So Gardner has no choice but to write about gangsters feeding Felix to a shark, but in his continuity, this has already happened. Rather than bail on his continuity, he just closed his eyes and barged ahead and in the novel version, this is indeed the second time someone's gotten the idea to feed Felix Leiter to a shark. Complete with the "he disagreed with something that ate him" gag. Bond finds him after the crooks dump him back home and is freaking out as portrayed in the movie, but notes that thankfully the shark seemed to have mainly just ripped up the prosthetics he had gotten after the first shark incident.

Mind you Gardner wasn't too happy about this. He wrote at least one more standalone Bond novel after this and disregarded this novelization. He also made no attempt to reconcile continuity regarding Milton Krest, who had appeared - and died - on his boat the Wavekrest, in Fleming's short story The Hildebrand Rarity.

So the continuity clearly doesn't line up, but I found it pretty fascinating that Gardner went ahead with a second identical shark attack. And I felt kind of bad for him. The shit you have to deal with to write James Bond...
posted by Naberius at 8:14 AM on September 10, 2015 [6 favorites]

It's related to Bond generally rather than this movie specifically, but this article from the (honestly very good) blog The Suits of James Bond goes into detail about all the ties that Desmond Llewelyn wore throughout the series.

It's more than averagely appropriate here, because this movie had a ton of Q in it, which was great. Why does the dark, brooding movie that features some of the most graphic violence you'll see in a Bond movie also have Q running around with a fake moustache operating a radio in a rake? Good question.

Individually, there were elements I liked. This isn't the first or only time there's been tension between Bond and MI6, but it might be the only time he was shot at by British soldiers, which definitely upped the ante considerably. Carey Lowell's character was kind of weird, but I will always appreciate any woman who gives Bond even a fraction of the shit he deserves. Having Wayne Newton was bizarre and delightful. There were probably too many evil henchpeople, but they all had some personality and got memorable moments. The aforementioned Q stuff is all great, and Desmond Llewelyn is clearly having a blast. At one point, you can catch Bond wearing a ratty old t-shirt, presumably for the only time in the series.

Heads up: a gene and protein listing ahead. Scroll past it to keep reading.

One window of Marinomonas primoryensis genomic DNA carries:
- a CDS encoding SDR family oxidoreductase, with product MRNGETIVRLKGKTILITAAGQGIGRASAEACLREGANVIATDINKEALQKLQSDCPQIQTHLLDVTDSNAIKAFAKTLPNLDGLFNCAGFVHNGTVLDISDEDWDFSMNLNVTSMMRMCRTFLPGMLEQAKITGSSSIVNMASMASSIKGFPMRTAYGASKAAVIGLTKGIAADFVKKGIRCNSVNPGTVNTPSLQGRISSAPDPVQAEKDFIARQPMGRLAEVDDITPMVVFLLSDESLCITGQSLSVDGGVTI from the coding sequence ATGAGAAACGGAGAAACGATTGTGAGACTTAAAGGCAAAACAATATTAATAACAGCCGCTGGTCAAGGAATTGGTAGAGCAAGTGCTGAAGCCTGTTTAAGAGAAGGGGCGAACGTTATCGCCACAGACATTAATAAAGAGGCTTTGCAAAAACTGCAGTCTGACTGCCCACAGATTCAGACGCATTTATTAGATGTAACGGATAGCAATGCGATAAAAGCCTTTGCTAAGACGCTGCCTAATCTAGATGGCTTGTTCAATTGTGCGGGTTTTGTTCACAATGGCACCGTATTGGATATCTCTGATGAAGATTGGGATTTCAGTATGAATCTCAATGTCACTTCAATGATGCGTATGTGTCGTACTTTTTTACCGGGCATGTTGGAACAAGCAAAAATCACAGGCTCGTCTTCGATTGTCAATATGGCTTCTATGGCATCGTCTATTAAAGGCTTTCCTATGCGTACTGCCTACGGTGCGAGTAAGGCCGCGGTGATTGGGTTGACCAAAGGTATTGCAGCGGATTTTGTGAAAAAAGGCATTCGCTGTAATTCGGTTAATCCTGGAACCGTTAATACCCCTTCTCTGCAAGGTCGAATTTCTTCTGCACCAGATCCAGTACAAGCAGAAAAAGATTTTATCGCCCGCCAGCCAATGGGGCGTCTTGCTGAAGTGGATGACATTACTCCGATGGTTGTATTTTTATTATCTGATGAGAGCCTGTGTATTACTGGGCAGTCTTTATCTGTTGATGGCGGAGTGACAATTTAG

In the end, I think it doesn't work for me because they've spent the whole series treating Felix Leiter as a completely disposable character and now we're supposed to think that he and that other random guy who shows up in the limo have deep and important relationship with Bond. If you want to have continuity, go for it, and if you can't be bothered, that's fine, too, just don't half-ass it and expect me to care.
posted by Copronymus at 9:31 AM on September 10, 2015

I saw this in the theater and only remember four things about this film. 1. David Hedison returns as Felix Leiter. 2. Shark attack. 3. Gnarly pressurization death. 4. Bunch of tractor trailers at the end.

My parents probably shouldn't have let me see this one in the theater.
posted by infinitewindow at 11:32 AM on September 10, 2015

This is my favorite of the non-Daniel Craig Bond films, largely because of the song that plays over the end credits.
posted by fuse theorem at 8:00 PM on September 10, 2015 [1 favorite]

Yes! I love that song.

Note the soundtrack song is the original Patti Labelle version, not the higher charting Celine Dion cover from a few years later.
posted by Naberius at 7:16 AM on September 11, 2015 [1 favorite]